Horizon, Host: Ted Simons

April 22, 2009


Host: Ted Simons

Pulitzer Prize-winning Journalists


  • The East Valley Tribune won a Pulitzer Prize for “Reasonable Doubt” a series of reports about Maricopa County Sheriff Joe Arpaio’s immigration enforcement efforts. Reporters Ryan Gabrielson and Paul Giblin are named as the award recipients. Giblin and his editor, Patti Epler, talk about the work that went into this award-winning series. The East Valley Tribune’s “Reasonable Doubt” Web site
Guests:
  • Paul Giblin - Pulitzer Prize-winning journalist
  • Patti Epler - Editor, East Valley Tribune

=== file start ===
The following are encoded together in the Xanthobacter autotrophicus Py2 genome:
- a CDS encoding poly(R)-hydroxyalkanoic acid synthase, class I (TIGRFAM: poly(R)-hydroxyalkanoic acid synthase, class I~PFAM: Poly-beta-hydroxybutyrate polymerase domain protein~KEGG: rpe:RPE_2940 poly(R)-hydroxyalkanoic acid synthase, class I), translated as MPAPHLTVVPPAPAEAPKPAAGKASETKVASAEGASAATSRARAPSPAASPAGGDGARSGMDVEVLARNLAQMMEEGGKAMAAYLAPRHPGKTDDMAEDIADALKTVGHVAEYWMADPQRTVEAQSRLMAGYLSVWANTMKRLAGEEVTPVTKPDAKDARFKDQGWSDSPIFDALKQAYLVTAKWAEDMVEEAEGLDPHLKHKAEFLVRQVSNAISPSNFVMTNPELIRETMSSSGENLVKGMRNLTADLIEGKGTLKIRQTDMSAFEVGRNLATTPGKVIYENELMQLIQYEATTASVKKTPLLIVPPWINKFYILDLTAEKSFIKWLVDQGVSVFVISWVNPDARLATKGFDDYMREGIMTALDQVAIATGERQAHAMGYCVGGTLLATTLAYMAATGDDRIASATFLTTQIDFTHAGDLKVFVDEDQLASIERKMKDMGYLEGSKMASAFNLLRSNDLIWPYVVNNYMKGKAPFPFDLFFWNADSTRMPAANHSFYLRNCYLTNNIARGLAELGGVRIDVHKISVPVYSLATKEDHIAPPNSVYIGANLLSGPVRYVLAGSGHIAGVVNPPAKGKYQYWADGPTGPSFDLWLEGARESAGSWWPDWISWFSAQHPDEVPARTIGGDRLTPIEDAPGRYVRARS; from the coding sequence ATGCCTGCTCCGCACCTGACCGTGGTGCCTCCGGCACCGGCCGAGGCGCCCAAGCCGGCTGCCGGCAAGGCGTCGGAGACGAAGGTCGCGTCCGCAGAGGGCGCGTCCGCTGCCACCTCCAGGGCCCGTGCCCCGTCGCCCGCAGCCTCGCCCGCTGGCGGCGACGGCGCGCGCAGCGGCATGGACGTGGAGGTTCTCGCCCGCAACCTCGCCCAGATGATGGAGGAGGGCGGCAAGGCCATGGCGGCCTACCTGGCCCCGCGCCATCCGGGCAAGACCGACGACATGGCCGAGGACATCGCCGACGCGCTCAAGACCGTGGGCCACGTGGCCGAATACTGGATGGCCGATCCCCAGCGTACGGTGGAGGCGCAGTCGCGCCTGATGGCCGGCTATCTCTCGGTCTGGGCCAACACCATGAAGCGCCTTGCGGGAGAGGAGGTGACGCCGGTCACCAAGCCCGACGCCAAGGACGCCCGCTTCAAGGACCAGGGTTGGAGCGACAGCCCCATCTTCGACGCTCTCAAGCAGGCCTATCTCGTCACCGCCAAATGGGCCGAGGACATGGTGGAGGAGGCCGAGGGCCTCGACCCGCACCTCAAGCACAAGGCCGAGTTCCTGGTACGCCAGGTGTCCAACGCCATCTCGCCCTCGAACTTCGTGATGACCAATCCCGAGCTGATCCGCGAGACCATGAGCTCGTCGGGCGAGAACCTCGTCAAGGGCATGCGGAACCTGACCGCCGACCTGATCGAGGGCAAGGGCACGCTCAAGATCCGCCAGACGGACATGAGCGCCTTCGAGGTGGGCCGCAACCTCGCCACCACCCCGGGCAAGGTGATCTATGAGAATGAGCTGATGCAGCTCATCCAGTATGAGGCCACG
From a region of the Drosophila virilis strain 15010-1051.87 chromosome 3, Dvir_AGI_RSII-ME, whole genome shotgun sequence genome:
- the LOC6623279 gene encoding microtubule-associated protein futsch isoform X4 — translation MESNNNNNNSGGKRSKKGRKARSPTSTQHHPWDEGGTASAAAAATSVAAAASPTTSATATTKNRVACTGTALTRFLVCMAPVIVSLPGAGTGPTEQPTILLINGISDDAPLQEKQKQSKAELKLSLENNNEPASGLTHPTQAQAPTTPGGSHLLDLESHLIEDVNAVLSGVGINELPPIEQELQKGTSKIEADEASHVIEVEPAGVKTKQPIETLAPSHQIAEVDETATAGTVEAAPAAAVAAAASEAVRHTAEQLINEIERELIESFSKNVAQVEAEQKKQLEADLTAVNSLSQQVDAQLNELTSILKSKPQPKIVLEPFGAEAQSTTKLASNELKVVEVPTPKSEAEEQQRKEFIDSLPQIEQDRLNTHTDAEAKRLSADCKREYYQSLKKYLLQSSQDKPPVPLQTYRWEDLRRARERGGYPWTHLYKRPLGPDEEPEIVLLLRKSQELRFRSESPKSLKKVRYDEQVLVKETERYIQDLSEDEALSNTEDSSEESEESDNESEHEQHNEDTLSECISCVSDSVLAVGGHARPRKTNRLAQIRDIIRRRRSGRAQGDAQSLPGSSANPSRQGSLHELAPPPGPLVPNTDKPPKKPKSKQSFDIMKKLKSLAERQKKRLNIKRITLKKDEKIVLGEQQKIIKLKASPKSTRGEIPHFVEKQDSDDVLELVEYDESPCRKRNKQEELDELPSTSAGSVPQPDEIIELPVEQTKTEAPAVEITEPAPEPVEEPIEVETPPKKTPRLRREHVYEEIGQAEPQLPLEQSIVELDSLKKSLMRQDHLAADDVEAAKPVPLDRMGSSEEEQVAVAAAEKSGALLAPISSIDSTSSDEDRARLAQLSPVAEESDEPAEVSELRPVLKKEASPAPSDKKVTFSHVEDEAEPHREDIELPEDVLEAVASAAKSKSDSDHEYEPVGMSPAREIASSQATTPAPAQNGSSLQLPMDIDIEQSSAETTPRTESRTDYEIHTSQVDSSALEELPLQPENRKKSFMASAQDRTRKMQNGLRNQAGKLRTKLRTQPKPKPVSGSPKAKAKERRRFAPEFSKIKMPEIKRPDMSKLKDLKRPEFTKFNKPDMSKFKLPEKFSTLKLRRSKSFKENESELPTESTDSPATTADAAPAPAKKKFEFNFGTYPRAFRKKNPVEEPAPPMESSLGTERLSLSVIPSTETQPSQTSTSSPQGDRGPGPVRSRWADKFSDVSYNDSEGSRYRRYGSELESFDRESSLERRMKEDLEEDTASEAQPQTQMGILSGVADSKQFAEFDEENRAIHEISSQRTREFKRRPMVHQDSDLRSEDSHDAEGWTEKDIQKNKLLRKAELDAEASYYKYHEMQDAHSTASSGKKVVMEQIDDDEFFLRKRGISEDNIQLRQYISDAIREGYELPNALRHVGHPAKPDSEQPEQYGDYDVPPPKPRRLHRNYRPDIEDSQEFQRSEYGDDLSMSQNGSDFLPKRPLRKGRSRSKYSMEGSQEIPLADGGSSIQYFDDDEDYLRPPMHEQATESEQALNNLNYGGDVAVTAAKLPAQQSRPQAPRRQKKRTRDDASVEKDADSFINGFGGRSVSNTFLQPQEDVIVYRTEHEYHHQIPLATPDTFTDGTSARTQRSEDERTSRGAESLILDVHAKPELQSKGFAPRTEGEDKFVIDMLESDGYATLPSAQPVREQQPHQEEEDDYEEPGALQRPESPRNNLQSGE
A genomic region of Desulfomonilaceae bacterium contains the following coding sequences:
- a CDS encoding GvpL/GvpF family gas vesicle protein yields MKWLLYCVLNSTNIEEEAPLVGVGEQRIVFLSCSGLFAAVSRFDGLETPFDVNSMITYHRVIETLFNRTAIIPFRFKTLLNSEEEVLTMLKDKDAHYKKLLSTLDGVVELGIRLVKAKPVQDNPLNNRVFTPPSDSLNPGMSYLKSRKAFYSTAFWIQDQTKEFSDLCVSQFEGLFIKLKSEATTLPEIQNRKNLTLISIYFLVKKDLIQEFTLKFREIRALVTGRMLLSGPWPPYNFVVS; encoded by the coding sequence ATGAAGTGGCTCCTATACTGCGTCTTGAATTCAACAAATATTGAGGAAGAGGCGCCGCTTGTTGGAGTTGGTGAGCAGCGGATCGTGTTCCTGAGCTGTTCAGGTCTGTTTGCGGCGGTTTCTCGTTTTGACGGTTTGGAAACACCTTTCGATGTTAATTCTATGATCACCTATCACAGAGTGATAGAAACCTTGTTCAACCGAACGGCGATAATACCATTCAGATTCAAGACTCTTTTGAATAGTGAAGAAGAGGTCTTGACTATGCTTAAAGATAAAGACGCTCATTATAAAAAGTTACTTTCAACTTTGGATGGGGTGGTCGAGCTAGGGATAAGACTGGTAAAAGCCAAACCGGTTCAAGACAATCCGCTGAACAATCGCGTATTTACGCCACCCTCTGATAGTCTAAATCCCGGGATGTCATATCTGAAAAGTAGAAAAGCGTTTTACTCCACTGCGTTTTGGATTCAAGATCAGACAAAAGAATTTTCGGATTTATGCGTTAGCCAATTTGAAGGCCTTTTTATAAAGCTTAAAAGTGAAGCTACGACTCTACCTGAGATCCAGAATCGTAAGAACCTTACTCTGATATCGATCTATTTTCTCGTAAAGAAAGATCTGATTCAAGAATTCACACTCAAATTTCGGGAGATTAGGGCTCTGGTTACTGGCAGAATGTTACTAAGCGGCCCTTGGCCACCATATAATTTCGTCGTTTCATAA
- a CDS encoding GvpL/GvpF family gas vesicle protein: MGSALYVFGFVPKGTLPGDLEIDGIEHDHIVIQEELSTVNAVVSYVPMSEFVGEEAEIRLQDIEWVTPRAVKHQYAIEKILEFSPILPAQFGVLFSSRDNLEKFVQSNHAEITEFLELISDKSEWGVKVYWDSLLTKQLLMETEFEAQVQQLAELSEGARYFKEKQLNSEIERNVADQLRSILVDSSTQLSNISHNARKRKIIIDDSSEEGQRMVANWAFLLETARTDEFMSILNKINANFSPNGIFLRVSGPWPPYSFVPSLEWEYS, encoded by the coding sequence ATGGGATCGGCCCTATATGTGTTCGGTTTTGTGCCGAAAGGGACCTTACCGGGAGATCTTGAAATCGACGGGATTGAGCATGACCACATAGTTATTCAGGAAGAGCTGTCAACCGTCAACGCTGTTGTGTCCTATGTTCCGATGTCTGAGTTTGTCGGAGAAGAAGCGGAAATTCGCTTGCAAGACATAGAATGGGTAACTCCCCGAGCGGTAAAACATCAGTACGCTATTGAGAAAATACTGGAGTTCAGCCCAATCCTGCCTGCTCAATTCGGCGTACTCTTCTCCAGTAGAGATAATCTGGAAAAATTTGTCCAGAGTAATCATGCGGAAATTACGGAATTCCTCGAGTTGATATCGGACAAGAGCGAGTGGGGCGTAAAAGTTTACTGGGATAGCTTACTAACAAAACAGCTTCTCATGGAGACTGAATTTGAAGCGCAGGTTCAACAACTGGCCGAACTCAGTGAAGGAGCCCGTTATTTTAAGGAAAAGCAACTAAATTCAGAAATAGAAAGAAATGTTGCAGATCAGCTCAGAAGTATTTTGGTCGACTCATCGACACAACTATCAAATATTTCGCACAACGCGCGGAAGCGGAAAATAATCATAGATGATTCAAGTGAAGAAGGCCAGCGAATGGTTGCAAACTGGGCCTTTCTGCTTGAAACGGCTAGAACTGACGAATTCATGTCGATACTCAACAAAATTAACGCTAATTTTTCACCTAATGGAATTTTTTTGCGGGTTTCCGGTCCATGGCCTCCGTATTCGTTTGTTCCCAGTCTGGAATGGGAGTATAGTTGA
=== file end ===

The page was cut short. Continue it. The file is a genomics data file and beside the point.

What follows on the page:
View Transcript
Ted Simons:
It's the prize that every newspaper journalist dreams of winning, the Pulitzer. The award was given this week to two local reporters and their editor for a series they did on the impact Maricopa county sheriff Joe Arpaio's immigration sweeps were having on regular patrol duties. I'll talk with journalists involved with the Pulitzer Prize-winning series. But first here's a remark from Sheriff Joe Arpaio about the East Valley Tribune series shortly after it was published last summer.

Ted Simons:
Viewers of the program, those of us who live in Maricopa County, you're our sheriff. We want to make sure day-to-day police operations are not compromised by too much of an emphasis on this aspect of illegal immigration. Reports are out that response times are down and arrest rates are down, especially since your emphasis on illegal immigration. That has to be a concern.